A quirk I hear often on USA TV (Canadian here) is people with no obvious (to me) regional accent dropping T's in the middle of a word such as 'important' being pronounced 'impordan' or 'impor'an' and satan being pronounced 'saydan', Martin as 'Mardon' and I hear that in her podcast. Is this a California thing?

This does not detract from her excellently researched and informative podcast though, it's awesome stuff.
posted by Klaxon Aoooogah at 6:57 PM on August 12, 2015 [2 favorites]


I was somehow not aware of exactly how much of an asshole Polanski was/is, even before he laid eyes on Samantha Geimer. His manipulation and gaslighting of Sharon Tate, his affairs with other women when she was pregnant, and the predatory elements of his relationships with teenage girls were revolting. Although Chinatown struck me as a work of genius when I saw it in college, I don't think I have the stomach to watch any of his movies again.
posted by pxe2000 at 6:58 PM on August 12, 2015


Klaxon Aoooogah is obviously NOT Canadian because there was not one single apology in that comment. Although there was that positive bit at the end, so maybe....
posted by hippybear at 2:55 AM on August 13, 2015 [1 favorite]


Thanks for this! I was unfamiliar with this podcast and I'm 9 episodes into the Manson saga already. I've read a fair bit about about the Manson family but somehow I must have missed/forgotten the Kenneth Anger connection (via Bobby Beausoleil). I'm definitely going to add YMRT to my podcast subscriptions.
posted by MikeMc at 8:18 AM on August 13, 2015


OK I listened to the first five parts. Charlie's trip is death. The presentation really does reward a close listening as this woman has taken a lot of speech classes. I bet she can do all the Cicero speeches without missing a beat. One quibble: my dictionary does not have a "z" in prophesy. Prophesize is overkill and my spell checker does not like it either.

If anybody has a link to written material this woman has read aloud or transcripts of some of her podcasts--so I could read and listen at the same time--I think it would be interesting to try and use that as speech lesson material.
posted by bukvich at 8:43 AM on August 13, 2015


I really like Karina's speaking style, but she often sounds... self conscious about enunciating the letter "t".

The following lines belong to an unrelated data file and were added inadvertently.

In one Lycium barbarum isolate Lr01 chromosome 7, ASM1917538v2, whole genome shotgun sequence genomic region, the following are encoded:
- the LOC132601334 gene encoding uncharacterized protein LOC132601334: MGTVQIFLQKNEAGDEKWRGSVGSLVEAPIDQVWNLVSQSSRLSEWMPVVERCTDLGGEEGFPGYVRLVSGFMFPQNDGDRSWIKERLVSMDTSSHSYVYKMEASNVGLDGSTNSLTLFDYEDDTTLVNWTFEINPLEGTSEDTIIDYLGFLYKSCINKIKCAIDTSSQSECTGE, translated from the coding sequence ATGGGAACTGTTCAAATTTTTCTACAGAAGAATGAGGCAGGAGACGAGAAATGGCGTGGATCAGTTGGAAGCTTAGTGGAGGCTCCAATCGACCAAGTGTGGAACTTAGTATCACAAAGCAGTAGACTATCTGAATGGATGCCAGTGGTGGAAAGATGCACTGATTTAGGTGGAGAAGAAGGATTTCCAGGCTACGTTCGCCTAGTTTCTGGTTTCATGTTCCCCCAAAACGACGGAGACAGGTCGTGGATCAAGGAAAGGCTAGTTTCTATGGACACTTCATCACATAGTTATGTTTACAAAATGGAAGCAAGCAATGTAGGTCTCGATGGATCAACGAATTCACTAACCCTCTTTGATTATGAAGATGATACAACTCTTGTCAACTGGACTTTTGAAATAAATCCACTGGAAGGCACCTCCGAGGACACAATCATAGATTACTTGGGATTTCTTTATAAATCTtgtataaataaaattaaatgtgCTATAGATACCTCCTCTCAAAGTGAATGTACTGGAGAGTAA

The hard "T" Longworth uses is a US regional accent feature that I associate with the upper midwest, particularly Minnesota - I wonder where she's from?
posted by ryanshepard at 7:03 PM on August 14, 2015


A quirk I hear often on USA TV (Canadian here) is people with no obvious (to me) regional accent dropping T's in the middle of a word such as 'important' being pronounced 'impordan' or 'impor'an' and satan being pronounced 'saydan', Martin as 'Mardon' and I hear that in her podcast. Is this a California thing?

Drives me utterly bonkers, especially since she's so inconsistent with it. She can't seem to say Richard Burton or Satan, but she has no trouble when she gives herself credit as Writer or Narrator. I found her constant mispronouncing of Hollywood players' names to be so annoying that I gave up listening. Then a few months went by and she started the Manson series and I was torn. I don't have much of an interest in Manson but that era of Hwood is my main interest in American Film.

I started listening to the series again and still hate her voice and her many, many narrating ticks (PLEASE stop staying "Won't you?" after you say "Join us". Please! (And yes, I'm aware of the reference)), but her research is impeccable. I really wish she'd get someone else to narrate what she's written though I know that'll never happen.
posted by You Should See the Other Guy at 8:49 PM on August 14, 2015